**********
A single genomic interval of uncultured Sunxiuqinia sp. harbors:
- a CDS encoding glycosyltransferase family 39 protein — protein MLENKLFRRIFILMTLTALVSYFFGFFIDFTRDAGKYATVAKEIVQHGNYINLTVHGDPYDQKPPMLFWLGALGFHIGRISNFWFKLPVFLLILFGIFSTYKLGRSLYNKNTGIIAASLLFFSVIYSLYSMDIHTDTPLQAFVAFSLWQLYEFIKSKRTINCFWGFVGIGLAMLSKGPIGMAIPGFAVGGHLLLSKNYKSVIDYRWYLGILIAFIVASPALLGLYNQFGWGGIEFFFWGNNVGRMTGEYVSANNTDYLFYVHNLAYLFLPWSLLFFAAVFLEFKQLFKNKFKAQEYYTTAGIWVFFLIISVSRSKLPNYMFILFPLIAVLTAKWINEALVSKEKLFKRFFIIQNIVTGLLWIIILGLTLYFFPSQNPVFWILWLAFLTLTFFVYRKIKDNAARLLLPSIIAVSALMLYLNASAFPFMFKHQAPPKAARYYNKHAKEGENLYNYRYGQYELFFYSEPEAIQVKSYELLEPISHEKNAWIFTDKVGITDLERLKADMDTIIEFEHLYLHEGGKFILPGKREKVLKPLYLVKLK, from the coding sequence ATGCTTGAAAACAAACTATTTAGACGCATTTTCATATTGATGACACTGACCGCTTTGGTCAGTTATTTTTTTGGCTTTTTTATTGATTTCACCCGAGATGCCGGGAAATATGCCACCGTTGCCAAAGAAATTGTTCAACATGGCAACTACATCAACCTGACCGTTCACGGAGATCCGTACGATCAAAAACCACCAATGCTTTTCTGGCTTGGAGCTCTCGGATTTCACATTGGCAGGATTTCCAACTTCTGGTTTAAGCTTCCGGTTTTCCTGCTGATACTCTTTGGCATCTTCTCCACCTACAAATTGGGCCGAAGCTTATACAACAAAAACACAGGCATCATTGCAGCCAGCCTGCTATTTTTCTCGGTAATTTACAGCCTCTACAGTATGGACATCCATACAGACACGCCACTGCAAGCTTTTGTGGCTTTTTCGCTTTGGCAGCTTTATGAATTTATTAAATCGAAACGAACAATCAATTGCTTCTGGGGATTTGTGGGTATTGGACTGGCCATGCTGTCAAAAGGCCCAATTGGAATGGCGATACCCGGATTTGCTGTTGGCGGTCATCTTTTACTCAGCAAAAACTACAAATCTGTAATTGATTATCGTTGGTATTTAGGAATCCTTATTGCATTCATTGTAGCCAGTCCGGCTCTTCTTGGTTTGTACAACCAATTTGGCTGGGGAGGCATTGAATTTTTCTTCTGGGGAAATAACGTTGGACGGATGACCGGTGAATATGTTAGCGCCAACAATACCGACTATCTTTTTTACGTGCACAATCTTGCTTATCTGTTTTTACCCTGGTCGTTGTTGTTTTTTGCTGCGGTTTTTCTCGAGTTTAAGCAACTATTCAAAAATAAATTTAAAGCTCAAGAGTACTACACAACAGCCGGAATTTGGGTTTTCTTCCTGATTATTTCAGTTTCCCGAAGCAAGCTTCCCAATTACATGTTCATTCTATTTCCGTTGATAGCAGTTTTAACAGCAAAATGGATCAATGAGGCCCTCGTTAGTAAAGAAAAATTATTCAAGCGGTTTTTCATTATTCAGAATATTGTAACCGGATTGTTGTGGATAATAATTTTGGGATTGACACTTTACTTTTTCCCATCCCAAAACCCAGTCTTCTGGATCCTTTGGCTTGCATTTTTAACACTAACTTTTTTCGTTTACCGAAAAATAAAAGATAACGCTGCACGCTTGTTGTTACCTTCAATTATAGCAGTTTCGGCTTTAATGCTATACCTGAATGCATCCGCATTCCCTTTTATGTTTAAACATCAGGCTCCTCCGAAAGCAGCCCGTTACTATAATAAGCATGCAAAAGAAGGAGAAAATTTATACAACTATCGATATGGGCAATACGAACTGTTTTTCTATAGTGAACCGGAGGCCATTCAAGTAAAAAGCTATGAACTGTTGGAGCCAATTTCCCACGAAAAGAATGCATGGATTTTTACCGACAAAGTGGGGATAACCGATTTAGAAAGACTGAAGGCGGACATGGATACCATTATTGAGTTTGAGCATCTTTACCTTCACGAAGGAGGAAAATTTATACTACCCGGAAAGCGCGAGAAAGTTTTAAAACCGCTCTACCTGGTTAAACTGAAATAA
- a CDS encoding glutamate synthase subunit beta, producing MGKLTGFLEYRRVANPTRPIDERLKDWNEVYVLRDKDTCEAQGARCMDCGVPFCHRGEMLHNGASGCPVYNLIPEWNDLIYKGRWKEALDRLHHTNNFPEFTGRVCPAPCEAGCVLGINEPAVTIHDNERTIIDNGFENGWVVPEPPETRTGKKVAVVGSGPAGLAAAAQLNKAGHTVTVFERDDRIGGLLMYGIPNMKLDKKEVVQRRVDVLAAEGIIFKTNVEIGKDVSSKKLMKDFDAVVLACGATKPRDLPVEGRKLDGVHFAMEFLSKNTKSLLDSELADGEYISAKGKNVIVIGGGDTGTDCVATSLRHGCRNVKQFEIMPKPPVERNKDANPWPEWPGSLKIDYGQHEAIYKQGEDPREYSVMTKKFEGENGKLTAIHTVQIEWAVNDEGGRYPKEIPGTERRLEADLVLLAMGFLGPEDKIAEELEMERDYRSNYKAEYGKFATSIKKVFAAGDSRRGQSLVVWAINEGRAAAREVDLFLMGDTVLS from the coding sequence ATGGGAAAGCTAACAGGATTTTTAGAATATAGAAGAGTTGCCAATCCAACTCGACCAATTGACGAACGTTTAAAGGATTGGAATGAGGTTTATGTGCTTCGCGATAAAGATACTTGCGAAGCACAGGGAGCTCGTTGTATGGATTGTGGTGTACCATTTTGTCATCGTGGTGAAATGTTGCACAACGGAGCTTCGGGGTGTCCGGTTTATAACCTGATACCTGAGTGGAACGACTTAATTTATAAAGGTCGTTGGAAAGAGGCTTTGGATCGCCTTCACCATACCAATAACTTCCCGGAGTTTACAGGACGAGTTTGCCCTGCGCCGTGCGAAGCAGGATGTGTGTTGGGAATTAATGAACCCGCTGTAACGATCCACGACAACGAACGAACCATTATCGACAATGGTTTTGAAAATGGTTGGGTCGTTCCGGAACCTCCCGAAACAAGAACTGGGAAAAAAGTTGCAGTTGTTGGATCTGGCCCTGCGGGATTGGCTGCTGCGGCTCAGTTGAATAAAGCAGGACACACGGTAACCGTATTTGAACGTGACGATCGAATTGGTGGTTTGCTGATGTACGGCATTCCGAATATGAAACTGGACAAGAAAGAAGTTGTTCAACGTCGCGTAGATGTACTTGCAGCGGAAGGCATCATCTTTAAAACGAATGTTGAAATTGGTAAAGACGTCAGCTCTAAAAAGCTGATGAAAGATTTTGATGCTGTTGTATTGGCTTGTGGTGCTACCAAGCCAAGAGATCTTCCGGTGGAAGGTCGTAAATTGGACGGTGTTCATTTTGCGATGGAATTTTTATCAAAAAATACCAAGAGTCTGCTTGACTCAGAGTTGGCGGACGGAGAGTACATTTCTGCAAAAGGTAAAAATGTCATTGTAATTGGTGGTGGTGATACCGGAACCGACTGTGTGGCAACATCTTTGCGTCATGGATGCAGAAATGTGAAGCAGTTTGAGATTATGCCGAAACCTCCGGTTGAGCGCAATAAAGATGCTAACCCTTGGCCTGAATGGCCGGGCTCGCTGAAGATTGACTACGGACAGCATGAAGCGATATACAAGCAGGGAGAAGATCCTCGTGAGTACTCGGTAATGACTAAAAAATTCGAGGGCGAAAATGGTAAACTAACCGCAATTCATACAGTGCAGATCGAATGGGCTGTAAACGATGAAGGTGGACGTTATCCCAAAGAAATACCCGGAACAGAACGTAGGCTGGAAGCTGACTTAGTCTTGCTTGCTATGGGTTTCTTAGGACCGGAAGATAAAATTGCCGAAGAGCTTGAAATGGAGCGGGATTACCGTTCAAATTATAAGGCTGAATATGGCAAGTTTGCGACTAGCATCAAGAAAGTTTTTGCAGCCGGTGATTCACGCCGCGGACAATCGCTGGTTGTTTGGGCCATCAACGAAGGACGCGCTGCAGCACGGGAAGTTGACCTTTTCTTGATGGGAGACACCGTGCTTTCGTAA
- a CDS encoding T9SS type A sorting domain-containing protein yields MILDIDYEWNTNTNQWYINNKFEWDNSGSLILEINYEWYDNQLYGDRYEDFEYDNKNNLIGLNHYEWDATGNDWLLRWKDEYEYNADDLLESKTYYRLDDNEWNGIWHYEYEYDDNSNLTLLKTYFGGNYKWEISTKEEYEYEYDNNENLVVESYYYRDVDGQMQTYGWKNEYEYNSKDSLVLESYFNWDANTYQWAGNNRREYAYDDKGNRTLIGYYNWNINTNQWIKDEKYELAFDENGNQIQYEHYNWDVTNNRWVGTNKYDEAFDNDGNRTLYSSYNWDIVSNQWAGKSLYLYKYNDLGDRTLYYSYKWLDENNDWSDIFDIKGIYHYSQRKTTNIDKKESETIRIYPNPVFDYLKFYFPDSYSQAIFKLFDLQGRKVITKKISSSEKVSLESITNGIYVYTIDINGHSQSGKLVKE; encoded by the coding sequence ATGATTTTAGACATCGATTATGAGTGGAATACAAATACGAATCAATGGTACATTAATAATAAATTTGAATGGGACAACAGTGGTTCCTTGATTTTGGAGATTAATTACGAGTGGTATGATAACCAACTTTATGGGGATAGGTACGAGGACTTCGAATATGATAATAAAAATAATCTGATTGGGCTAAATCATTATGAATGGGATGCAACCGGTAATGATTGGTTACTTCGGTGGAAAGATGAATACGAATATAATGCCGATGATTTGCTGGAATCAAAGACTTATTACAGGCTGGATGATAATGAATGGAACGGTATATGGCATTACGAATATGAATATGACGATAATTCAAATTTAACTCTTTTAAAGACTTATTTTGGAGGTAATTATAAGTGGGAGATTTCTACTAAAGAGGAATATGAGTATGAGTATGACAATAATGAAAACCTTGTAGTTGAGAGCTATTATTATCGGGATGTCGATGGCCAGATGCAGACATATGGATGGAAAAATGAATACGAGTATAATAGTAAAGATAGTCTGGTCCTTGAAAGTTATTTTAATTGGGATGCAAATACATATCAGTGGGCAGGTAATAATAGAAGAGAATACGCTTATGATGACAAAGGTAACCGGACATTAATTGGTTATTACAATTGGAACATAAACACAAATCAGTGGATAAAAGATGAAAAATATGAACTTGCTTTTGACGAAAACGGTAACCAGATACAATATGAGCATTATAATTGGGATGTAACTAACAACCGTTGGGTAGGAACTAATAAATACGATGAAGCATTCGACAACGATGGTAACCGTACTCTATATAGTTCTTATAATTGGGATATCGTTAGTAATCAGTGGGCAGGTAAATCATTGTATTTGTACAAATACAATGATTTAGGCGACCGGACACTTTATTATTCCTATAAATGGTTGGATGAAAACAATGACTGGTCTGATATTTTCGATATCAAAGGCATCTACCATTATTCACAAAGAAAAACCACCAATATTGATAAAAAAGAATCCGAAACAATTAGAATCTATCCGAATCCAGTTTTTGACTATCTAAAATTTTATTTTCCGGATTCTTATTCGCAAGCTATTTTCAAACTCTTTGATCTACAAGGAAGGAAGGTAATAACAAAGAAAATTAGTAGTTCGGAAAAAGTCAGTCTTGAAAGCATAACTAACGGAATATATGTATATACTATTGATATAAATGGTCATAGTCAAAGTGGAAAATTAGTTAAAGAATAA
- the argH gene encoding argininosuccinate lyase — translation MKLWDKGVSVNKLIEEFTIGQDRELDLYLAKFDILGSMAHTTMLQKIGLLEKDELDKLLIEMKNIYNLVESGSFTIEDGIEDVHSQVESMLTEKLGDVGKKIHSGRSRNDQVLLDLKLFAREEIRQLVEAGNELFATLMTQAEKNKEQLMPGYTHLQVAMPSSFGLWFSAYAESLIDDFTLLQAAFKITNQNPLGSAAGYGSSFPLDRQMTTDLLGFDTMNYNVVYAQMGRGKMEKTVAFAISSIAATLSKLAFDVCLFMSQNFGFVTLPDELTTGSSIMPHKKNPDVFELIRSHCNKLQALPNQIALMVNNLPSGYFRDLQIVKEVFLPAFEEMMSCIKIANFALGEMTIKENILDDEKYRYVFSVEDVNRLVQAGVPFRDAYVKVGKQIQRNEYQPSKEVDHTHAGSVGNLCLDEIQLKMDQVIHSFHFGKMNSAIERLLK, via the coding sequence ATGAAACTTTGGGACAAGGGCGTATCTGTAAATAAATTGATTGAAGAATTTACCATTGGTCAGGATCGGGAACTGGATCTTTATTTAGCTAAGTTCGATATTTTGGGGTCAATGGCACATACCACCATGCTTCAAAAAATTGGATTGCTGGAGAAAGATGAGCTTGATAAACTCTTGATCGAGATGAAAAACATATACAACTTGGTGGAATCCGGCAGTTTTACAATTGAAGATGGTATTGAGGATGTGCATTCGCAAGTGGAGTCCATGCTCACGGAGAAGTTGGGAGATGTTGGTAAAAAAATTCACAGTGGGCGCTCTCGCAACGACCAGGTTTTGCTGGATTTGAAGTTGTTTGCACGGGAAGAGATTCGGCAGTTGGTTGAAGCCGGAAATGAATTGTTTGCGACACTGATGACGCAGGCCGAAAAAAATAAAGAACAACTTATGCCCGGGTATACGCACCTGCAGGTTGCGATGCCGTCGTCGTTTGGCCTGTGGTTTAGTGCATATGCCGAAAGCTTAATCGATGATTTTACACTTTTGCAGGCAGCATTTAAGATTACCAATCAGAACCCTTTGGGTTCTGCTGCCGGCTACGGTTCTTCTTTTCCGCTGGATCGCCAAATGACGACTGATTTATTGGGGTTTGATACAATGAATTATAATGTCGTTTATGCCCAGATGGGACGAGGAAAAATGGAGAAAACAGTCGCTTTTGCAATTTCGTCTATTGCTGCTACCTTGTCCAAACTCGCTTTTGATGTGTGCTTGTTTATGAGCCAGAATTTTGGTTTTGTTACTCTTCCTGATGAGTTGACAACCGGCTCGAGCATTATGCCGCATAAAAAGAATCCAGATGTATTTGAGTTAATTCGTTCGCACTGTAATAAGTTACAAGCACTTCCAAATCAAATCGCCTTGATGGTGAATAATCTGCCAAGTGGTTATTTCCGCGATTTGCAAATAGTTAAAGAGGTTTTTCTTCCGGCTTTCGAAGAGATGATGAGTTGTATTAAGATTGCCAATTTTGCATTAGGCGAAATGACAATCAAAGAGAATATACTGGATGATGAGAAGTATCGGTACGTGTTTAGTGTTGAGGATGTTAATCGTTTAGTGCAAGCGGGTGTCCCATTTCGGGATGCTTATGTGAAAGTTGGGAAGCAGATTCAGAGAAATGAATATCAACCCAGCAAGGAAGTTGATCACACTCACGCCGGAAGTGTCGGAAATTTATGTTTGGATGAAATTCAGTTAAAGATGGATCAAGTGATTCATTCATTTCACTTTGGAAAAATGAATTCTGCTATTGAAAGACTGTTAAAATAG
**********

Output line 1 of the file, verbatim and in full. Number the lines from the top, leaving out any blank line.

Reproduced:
A single genomic interval of uncultured Sunxiuqinia sp. harbors: